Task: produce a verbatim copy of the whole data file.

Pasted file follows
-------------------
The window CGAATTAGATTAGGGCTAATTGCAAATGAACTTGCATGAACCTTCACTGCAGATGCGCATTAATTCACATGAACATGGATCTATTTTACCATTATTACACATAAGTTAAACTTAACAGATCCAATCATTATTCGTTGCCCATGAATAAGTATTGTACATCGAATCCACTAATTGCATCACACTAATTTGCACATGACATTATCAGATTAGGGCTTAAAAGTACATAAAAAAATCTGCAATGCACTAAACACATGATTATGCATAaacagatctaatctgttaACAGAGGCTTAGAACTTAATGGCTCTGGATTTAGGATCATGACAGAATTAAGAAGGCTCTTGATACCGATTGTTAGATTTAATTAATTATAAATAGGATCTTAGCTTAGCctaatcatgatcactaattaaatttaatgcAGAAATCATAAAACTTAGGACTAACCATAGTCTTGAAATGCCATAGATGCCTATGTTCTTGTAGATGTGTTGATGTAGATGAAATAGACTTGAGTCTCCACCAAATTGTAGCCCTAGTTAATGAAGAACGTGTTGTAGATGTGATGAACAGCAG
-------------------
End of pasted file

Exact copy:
The window CGAATTAGATTAGGGCTAATTGCAAATGAACTTGCATGAACCTTCACTGCAGATGCGCATTAATTCACATGAACATGGATCTATTTTACCATTATTACACATAAGTTAAACTTAACAGATCCAATCATTATTCGTTGCCCATGAATAAGTATTGTACATCGAATCCACTAATTGCATCACACTAATTTGCACATGACATTATCAGATTAGGGCTTAAAAGTACATAAAAAAATCTGCAATGCACTAAACACATGATTATGCATAaacagatctaatctgttaACAGAGGCTTAGAACTTAATGGCTCTGGATTTAGGATCATGACAGAATTAAGAAGGCTCTTGATACCGATTGTTAGATTTAATTAATTATAAATAGGATCTTAGCTTAGCctaatcatgatcactaattaaatttaatgcAGAAATCATAAAACTTAGGACTAACCATAGTCTTGAAATGCCATAGATGCCTATGTTCTTGTAGATGTGTTGATGTAGATGAAATAGACTTGAGTCTCCACCAAATTGTAGCCCTAGTTAATGAAGAACGTGTTGTAGATGTGATGAACAGCAG